In order to be eligible for restructuring pursuant to the Resolution Framework, a loan account must be classified as 'Standard', but not in default for more than 30 days with any lender, as on 1 March 2020. Further, the accounts should continue to be classified as 'Standard' till the date of invocation of resolution facility under the Resolution Framework.

Invocation of Resolution Process

In case there is a single lender, such lender can take a decision regarding the restructuring of loan as per its board approved policies. The date on which the lender and the borrower would have agreed to proceed with a resolution plan under the Resolution Framework shall be considered as the date of invocation.

However, in case of multiple lenders having exposure to the borrower, the resolution process under the Resolution Framework can be invoked only if at least 60% (in number) of the lenders representing at least 75% by value of total outstanding credit facilities (fund based as well non-fund based) have agreed to invoke the same.

Inter Creditor Agreement (ICA)

In case of multiple lenders having exposure to an account, an ICA would need to be signed by all lenders within 30 days from the date of invocation.

Other lenders, which are not covered by the Resolution Framework, are also allowed to sign the ICA in which case such lenders shall be fully bound by the stipulations of the ICA.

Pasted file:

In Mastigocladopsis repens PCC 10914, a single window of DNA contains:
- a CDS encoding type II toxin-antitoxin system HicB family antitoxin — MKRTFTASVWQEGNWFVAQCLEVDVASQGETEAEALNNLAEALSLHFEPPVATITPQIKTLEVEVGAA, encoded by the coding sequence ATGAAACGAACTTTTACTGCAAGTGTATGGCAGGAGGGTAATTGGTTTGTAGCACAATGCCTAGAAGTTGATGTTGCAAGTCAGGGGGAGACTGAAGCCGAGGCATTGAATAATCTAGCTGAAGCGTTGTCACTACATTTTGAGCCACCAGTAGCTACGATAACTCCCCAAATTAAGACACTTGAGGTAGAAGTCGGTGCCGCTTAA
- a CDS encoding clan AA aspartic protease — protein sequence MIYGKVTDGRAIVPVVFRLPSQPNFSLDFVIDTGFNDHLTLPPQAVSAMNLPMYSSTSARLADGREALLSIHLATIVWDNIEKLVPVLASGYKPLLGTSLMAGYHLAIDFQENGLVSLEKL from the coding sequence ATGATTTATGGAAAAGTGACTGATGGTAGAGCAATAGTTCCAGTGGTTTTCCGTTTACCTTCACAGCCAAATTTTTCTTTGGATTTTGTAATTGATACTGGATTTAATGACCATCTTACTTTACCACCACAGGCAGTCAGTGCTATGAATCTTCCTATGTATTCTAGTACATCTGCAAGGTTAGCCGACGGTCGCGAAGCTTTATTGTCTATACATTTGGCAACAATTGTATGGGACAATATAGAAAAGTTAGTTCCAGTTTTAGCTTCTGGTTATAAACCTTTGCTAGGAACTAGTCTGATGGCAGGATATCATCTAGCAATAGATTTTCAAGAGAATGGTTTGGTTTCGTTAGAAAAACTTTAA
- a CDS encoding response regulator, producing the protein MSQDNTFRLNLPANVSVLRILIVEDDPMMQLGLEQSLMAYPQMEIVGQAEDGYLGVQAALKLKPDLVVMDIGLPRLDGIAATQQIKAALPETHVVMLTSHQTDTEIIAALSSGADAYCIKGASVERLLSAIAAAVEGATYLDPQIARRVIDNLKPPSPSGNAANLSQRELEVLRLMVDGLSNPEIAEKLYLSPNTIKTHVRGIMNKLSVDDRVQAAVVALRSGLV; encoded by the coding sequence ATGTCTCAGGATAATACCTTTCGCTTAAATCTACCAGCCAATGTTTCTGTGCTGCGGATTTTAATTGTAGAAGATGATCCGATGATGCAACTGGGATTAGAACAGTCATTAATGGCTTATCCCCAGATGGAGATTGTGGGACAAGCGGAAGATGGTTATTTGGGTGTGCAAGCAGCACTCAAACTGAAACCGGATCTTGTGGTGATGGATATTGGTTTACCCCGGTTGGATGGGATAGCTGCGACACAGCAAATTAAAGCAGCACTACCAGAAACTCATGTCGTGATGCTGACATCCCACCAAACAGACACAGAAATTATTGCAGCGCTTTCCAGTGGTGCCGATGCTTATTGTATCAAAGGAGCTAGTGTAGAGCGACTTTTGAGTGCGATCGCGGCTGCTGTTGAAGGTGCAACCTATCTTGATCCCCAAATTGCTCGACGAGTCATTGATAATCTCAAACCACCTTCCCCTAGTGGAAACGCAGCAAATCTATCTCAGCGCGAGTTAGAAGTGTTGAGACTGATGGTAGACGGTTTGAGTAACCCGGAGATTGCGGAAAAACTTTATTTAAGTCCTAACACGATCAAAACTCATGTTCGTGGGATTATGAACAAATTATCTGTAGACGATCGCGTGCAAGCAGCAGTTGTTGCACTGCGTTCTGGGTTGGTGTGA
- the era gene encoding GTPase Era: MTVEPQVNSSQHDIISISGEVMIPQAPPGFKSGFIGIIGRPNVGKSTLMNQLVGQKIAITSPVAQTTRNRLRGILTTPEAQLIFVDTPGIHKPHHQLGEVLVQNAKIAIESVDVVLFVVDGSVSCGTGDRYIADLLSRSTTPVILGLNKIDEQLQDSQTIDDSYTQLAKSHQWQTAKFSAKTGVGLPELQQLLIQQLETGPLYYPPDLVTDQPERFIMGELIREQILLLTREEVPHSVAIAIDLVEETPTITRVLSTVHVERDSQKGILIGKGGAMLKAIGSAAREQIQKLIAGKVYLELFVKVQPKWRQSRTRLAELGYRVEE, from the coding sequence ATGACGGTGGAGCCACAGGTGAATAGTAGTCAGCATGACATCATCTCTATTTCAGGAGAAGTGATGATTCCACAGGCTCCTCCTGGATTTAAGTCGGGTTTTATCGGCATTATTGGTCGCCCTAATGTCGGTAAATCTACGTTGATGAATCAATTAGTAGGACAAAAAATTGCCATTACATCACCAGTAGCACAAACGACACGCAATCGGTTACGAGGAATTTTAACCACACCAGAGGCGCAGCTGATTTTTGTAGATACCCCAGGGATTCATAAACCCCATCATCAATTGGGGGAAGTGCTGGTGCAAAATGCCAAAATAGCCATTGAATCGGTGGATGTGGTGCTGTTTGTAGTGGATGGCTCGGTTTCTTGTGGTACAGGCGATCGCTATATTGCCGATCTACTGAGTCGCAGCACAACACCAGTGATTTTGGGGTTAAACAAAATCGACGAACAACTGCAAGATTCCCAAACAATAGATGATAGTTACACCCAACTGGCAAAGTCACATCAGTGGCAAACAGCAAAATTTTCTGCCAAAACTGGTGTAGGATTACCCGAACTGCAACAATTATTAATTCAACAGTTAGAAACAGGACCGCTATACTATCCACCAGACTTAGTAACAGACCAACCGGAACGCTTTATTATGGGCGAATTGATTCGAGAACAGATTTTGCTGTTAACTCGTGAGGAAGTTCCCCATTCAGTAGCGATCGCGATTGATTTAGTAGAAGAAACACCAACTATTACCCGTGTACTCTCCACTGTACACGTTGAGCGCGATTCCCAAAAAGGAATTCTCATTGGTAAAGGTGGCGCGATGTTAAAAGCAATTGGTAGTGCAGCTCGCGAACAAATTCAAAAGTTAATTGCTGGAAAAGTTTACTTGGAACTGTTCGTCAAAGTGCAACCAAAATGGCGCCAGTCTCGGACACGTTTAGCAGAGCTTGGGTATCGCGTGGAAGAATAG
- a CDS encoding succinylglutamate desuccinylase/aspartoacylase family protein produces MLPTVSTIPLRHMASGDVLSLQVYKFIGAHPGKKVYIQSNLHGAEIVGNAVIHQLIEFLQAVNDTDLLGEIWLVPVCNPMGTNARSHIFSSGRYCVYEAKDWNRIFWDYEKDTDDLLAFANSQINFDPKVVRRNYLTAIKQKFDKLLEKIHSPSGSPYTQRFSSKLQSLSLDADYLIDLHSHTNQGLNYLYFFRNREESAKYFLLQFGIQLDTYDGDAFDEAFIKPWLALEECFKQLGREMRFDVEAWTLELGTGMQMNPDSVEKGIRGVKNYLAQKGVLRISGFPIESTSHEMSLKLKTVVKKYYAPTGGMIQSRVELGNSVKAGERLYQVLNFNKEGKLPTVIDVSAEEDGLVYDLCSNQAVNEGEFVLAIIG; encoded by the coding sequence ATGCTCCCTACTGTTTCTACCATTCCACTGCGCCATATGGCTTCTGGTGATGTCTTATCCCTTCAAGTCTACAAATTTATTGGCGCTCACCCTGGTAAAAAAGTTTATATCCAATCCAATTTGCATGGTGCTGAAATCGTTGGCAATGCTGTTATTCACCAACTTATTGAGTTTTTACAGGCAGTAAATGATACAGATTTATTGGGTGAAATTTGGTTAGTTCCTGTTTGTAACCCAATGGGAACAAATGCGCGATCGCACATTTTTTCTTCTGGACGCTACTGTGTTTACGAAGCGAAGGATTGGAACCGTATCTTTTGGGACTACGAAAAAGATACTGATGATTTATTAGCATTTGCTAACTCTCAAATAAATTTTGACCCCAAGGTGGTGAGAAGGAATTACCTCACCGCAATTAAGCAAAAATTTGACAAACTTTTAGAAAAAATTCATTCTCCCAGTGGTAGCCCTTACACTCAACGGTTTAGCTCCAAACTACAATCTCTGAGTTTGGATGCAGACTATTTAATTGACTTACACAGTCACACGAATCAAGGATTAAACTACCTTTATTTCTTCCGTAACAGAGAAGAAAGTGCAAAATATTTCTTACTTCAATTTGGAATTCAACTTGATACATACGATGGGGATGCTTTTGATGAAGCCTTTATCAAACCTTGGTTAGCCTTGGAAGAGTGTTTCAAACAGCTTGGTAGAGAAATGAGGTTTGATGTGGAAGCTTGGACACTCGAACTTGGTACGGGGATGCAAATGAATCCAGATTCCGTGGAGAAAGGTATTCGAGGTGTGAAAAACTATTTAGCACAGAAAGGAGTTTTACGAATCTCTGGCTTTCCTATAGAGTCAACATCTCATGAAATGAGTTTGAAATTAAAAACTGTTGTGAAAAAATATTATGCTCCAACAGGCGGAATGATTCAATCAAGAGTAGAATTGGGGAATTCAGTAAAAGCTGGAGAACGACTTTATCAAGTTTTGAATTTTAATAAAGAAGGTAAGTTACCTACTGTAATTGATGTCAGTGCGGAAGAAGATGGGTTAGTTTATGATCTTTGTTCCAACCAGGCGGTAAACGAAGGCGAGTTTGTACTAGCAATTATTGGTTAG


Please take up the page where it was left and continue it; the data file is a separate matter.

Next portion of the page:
In the event the ICA is not signed by the lenders representing the prescribed threshold (at least 75% in value and at least 60% in number) within 30 days of the invocation of the resolution process, the invocation shall lapse, and the resolution process under the Resolution Framework cannot be invoked again in respect of such borrowers.

The resolution process under the Resolution Framework will have to be invoked by the lenders not later than 31 December 2020. In case the lenders decide to invoke the resolution process, the resolution plan would need to be implemented within 180 days from the date of invocation.

In case of breach of any timelines, the resolution process under the Resolution Framework would cease to apply immediately in respect of the borrower concerned, and any resolution plan implemented in breach of the stipulated timelines shall instead be fully governed by the Prudential Framework, or the relevant instructions as applicable to a specific category of lenders, as if the resolution process under the Resolution Framework was never invoked.

Dispute Resolution Mechanism